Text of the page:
The Issue: Former Gov. Andrew Cuomo denouncing the congestion-price program he signed into law.

I am not a fan of former Gov. Andrew Cuomo, but he’s right this time (“Time to hit the brakes,” Post Opinion, March 13).

A main goal of congestion pricing is to increase ridership on the MTA.

I lived in Manhattan most of my adult life and once used the subway system constantly.


I have not been on a subway in two years.

I used to attend plays, go to different restaurants and attend Parks Department events — all by using the subway system.

Now that I am a senior, I wouldn’t think of going underground and (potentially) never coming up again.

If you think I’m being dramatic, ask all the elderly women who have been tossed to the ground or pushed down the stairs.

Cuomo made a mistake the first time by approving this measure.

Let’s see if he can stop it.

Maria Musolino

Staten Island

Congestion pricing is another cash-grab to pay the salaries of a bloated executive division.

The plan will also skyrocket my cost of living below 59th Street.

It is long past time for the MTA to be privatized.

Donathan Salkaln


Can anyone point to a major MTA project that was completed on time and on budget?

I could not — until this congestion pricing boondoggle.

For this one, everything is in place and ready to be implemented.

What better proof is there that when it comes to a money grab, things get done on a timely basis?

William Fisher


John Samuelsen, head of the Transport Workers Union, has issued a threat to New York politicians who support congestion pricing (“TWU chief in MTA threat,” March 8).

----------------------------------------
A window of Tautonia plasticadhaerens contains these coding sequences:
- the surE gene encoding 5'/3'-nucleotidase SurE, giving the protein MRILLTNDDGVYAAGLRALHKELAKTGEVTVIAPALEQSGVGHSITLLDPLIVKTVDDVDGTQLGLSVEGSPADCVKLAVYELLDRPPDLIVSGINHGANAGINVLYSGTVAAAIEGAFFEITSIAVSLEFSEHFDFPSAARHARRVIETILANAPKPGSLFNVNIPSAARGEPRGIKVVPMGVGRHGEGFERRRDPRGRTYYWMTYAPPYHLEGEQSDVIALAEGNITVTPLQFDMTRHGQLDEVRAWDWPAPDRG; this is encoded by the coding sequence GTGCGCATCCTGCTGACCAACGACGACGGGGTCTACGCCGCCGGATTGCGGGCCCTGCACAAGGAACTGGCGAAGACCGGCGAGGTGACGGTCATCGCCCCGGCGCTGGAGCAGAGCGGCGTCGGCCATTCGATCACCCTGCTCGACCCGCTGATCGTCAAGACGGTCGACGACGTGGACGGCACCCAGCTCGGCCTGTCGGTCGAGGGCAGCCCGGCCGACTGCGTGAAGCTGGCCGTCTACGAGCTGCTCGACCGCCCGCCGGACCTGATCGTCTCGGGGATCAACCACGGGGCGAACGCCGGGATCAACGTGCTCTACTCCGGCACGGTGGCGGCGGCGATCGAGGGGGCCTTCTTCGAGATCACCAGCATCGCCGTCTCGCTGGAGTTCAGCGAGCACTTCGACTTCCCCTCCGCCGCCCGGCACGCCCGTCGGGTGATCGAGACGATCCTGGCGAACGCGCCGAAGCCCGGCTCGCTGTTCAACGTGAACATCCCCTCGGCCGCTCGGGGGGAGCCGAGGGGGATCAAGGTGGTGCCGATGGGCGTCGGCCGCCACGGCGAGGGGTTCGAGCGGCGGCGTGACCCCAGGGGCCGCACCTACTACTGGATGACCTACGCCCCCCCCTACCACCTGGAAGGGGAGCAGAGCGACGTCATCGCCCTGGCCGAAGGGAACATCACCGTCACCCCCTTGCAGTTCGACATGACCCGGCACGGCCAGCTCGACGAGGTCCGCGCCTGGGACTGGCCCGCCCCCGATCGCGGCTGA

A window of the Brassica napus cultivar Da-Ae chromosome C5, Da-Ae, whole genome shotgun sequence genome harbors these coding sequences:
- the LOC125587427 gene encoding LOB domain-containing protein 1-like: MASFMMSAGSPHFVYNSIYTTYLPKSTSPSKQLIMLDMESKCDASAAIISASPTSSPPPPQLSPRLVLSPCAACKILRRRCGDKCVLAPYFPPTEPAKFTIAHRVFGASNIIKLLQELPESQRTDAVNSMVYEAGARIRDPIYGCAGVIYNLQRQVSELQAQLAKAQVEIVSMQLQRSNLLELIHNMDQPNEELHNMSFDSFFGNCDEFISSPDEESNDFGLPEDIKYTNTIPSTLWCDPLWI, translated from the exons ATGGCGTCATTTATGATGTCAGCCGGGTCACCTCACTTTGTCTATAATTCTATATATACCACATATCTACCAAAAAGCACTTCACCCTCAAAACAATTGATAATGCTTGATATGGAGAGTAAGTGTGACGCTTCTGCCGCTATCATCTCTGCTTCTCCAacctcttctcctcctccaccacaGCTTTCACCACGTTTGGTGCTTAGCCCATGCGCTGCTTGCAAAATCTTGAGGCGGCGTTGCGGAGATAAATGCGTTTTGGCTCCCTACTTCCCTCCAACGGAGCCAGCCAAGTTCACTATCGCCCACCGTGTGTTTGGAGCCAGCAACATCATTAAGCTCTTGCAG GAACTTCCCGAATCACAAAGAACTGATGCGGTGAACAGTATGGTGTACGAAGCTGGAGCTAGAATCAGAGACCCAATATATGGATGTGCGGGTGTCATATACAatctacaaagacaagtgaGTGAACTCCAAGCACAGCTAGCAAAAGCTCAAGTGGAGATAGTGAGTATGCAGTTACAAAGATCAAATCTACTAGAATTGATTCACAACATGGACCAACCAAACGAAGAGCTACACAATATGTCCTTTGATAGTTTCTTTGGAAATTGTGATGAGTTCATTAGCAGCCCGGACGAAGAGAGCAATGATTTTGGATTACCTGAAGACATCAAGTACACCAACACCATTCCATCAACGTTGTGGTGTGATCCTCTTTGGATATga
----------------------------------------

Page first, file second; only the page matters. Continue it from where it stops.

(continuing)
That threat rings hollow. He is merely looking to displace one set of Democrats with another, a useless exercise.

Until New York is returned to a two-party state, politicians will continue to screw over their constituents.

John Mancuso

Naples, Fla.

It’s time for the unions to stop posturing and filing useless lawsuits.

A general strike is needed right now by all.

Just the threat alone will bring Gov. Hochul and the legislature to their knees and defeat their punishing plan.

Carl Rosenstein


The Issue: Mayor Adams’ mandate to pizzerias and bakeries using outdated ovens to curb air pollution.

I read, with much interest, the article on the city requiring the installation of filters for old pizza ovens (“Get set Pie-san,” March 11).

Edward Timber, who works for the city’s Department of Environmental Protection, said that wood-oven smoke is bad for New Yorkers’ health.

I never realized that smoke from pizza ovens was having such a negative effect.

I thought crime was the real problem.

After reading the article I have a question for New York City physicians: How many patients have come to the emergency room complaining of inhaling smoke from a pizza oven?

Given the city’s sudden interest in wood-oven pizzas, I imagine doctors are overwhelmed by the sheer number of people seeking treatment.

If this is really New York’s priority, then the city’s leadership has totally lost its mind.

Mike Klarman

Branford, Conn.

If you are going to ban pizza and bagel shops from using coal and wood then you might as well ban all the outdoor family barbecues that we enjoy during the summer months.

Barbecues require the use of charcoal and wood to fire up the grills, and those emit smoke, too.

I think this policy is total nonsense: This is a waste of the city’s time.

Jimmy Durda

The Bronx

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